where δ = 1 if A[i] B1[k − 1] and 0 otherwise.

Proof. First we observe that
m 2 υ - 2 + 1 = m 1 k - 1
implies
m 1 k - 2 m 2 υ - 2 = m 1 k - 1 - 1 .
Using this we get
min min ed ( A i , R m 1 [ k - 2 ] 1 ) ed ( A i , R m 2 [ υ - 2 ] 2 ) + 1 min ed ( A i - 1 , R m 1 [ k - 2 ] 1 ) ed ( A i - 1 , R m 2 [ υ - 2 ] 2 ) + δ ed ( A i - 1 , R m 1 [ k - 1 ] 1 ) + 1 = min min ed ( A i , R m 2 [ υ - 2 ] 1 ) ed ( A i , R m 2 [ υ - 2 ] 2 ) + 1 min ed ( A i - 1 , R m 2 [ υ - 2 ] 1 ) ed ( A i - 1 , R m 2 [ υ - 2 ] 2 ) + δ ed ( A i - 1 , R m 1 [ k - 1 ] 1 ) + 1
and by Lemma 1
= min e d ( A i , R m 2 [ υ - 2 ] ) + 1 e d ( A i - 1 , R m 2 [ υ - 2 ] ) + δ e d ( A i - 1 , R 1 m 1 [ k - 1 ] ) + 1 = e d ( A i , R 1 m 1 [ k - 1 ] )

which is as claimed. Note that if m2[v − 2] = m1[k − 2], the claim follows directly without the observation.

Lemma 3. If the strings B1 and B2 do not overlap, that is
m 1 length B 1 - 1 < m 2 0 or m length B 2 - 1 < m 1 0

then we can compute the diploid_align as the Levenshtein distance between the string A and the appropriate concatenation B1B2 or B2B1.

Theorem 1. The Algorithm 1 calculates
d 1 k i = ed ( A i , R m 1 [ k - 1 ] ) 1 1 ) and d 2 v i = ed ( A i , R m 2 υ - 1 ] 2 ) .
Proof. The proof is by induction over the index sum i + k for the case
d 1 k i = ed ( A i , R 1 m 1 k - 1] ) .

The other case is symmetric.

First consider the base cases. The algorithm initialises the matrices as in the Levenshtein distance algorithm. By Lemma 3 we can assume that the strings B1 and B2 overlap and thus no recombination needs to be considered before the first iteration of the algorithm. The base cases are thus as required. Let us assume that the claim holds for i + k < p + q. If the condition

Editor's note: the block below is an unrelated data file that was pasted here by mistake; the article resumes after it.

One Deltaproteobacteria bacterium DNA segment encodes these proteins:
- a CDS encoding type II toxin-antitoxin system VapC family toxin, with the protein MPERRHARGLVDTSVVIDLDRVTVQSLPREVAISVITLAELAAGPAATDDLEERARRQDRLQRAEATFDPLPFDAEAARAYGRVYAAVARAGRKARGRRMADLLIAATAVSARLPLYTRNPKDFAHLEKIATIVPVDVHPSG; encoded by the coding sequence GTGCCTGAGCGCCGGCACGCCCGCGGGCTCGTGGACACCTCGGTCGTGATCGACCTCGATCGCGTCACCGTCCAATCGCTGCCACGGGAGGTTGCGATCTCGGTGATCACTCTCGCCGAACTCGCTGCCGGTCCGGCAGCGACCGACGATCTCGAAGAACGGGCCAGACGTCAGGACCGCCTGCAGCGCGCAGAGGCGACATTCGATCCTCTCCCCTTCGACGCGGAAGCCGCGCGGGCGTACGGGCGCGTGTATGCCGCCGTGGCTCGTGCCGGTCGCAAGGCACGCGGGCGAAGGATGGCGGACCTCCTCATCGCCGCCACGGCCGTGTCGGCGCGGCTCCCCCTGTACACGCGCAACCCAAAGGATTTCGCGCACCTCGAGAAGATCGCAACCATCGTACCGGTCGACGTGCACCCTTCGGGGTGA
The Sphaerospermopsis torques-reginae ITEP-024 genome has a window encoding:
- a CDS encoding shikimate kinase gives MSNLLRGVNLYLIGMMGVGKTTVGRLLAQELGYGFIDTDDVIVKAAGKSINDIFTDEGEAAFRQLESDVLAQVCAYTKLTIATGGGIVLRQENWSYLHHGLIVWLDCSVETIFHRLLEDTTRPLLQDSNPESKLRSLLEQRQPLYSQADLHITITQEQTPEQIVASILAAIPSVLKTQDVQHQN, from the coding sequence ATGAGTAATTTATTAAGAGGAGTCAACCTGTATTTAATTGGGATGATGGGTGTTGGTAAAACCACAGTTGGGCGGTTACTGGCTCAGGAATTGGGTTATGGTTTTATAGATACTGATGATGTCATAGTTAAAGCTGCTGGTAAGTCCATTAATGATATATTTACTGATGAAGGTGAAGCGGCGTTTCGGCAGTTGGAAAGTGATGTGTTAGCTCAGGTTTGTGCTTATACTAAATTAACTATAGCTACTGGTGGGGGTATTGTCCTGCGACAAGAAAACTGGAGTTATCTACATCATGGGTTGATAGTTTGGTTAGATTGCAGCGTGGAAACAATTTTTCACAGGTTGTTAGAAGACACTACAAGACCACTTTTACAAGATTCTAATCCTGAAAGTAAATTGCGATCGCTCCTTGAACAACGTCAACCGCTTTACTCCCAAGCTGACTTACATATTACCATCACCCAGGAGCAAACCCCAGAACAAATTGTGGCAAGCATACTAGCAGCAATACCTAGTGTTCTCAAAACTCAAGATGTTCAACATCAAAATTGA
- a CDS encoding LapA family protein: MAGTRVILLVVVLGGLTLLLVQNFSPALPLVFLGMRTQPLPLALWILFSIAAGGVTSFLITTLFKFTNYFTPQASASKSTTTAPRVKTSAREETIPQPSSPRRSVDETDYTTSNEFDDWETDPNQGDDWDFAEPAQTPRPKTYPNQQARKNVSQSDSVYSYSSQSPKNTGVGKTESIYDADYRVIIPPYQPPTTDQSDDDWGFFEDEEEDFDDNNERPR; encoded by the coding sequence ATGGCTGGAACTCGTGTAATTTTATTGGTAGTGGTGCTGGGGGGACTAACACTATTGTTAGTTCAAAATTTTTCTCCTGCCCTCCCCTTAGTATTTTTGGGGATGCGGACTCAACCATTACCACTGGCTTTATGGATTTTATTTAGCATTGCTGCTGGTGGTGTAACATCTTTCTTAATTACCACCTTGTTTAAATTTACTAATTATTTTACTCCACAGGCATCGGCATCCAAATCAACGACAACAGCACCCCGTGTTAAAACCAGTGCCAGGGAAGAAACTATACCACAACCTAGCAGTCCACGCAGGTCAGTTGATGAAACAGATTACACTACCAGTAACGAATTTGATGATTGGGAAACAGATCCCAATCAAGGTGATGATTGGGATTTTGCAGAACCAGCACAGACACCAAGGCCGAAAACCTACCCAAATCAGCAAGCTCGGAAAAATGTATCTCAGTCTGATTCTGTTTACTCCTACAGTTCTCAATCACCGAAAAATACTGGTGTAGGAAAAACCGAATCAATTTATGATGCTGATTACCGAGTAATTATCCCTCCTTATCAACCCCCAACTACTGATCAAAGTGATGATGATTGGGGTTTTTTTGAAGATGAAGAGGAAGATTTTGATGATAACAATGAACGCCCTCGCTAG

m 2 c o l u m n 2 - 2 = = j and ( m 1 [ c o l u m n 1 - 1 ] = = j + 1 or m 1 [ c o l u m n 1 - 1 ] = = j )
(1)
held on a previous iteration, then the minimum of the columns d1[q − 1] and d2[column2 − 1] was assigned to d1[q − 1]. It also means that
m 2 c o l u m n 2 - 2 + 1 = m 1 q - 1 .
(2)
Let δ = 1 if A[p] ≠ B1[q − 1] and 0 otherwise. Now the algorithm calculates
d 1 [ q ] [ p ] = min min d 1 [ q - 1 ] [ p ] d 2 [ c o l u m n 2 - 1 ] [ p ] + 1 min d 1 [ q - 1 ] [ p - 1 ] d 2 [ c o l u m n 2 - 1 ] [ p - 1 ] + δ d 1 [ q ] [ p - 1 ] + 1 = min min ed ( A p , R m 1 [ q - 2 ] 1 ) ed ( A p , R m 2 [ c o l u m n 2 - 2 ] 2 ) + 1 min ed ( A p - 1 , R m 1 [ q - 2 ] 1 ) ed ( A p - 1 , R m 2 [ c o l u m n 2 - 2 ] 2 ) + δ ed ( A p - 1 , R m 1 [ q - 1 ] 1 ) + 1 = ed ( A p , R m 1 [ q - 1 ] 1 )

where the first equality holds by the induction assumption. The second equality holds as by equation (2) we can use Lemma 2 with the assignment v := column2 and k := q.

If condition (1) did not hold on the previous iteration, no minimisation was performed. Thus the algorithm calculates
d 1 [ q ] [ p ] = min d 1 [ q - 1 ] [ p ] + 1 d 1 [ q - 1 ] [ p - 1 ] + δ d 1 [ q ] [ p - 1 ] + 1 = min ed ( A p , R 1 m 1 [ q - 2 ] ) + 1 ed ( A p - 1 , R 1 m 2 [ q - 2 ] ) + δ ed ( A p - 1 , R 1 m 1 [ q - 1 ] ) + 1 = ed ( A p , R 1 m 1 [ q - 1 ] )

which is correct, as no recombination could be made at this point.

Diagonal doubling